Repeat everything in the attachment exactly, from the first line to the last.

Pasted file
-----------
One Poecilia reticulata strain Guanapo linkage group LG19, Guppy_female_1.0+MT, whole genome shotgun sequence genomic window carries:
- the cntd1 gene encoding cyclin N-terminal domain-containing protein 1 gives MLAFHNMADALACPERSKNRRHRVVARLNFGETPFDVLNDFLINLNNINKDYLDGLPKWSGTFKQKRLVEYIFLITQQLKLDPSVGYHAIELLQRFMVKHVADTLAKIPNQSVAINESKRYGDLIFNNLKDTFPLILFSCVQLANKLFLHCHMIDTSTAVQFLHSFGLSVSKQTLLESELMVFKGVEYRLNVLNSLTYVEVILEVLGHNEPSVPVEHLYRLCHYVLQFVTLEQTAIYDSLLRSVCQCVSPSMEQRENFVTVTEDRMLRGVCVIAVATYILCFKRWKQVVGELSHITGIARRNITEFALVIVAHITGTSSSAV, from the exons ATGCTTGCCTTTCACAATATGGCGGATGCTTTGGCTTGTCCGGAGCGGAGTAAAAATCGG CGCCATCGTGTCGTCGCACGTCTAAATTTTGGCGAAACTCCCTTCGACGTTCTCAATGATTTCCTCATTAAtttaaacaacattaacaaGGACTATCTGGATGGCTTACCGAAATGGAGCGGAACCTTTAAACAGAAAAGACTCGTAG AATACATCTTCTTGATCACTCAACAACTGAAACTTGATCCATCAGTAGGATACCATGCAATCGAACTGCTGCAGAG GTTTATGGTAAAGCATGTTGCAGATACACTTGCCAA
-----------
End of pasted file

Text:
One Poecilia reticulata strain Guanapo linkage group LG19, Guppy_female_1.0+MT, whole genome shotgun sequence genomic window carries:
- the cntd1 gene encoding cyclin N-terminal domain-containing protein 1 gives MLAFHNMADALACPERSKNRRHRVVARLNFGETPFDVLNDFLINLNNINKDYLDGLPKWSGTFKQKRLVEYIFLITQQLKLDPSVGYHAIELLQRFMVKHVADTLAKIPNQSVAINESKRYGDLIFNNLKDTFPLILFSCVQLANKLFLHCHMIDTSTAVQFLHSFGLSVSKQTLLESELMVFKGVEYRLNVLNSLTYVEVILEVLGHNEPSVPVEHLYRLCHYVLQFVTLEQTAIYDSLLRSVCQCVSPSMEQRENFVTVTEDRMLRGVCVIAVATYILCFKRWKQVVGELSHITGIARRNITEFALVIVAHITGTSSSAV, from the exons ATGCTTGCCTTTCACAATATGGCGGATGCTTTGGCTTGTCCGGAGCGGAGTAAAAATCGG CGCCATCGTGTCGTCGCACGTCTAAATTTTGGCGAAACTCCCTTCGACGTTCTCAATGATTTCCTCATTAAtttaaacaacattaacaaGGACTATCTGGATGGCTTACCGAAATGGAGCGGAACCTTTAAACAGAAAAGACTCGTAG AATACATCTTCTTGATCACTCAACAACTGAAACTTGATCCATCAGTAGGATACCATGCAATCGAACTGCTGCAGAG GTTTATGGTAAAGCATGTTGCAGATACACTTGCCAA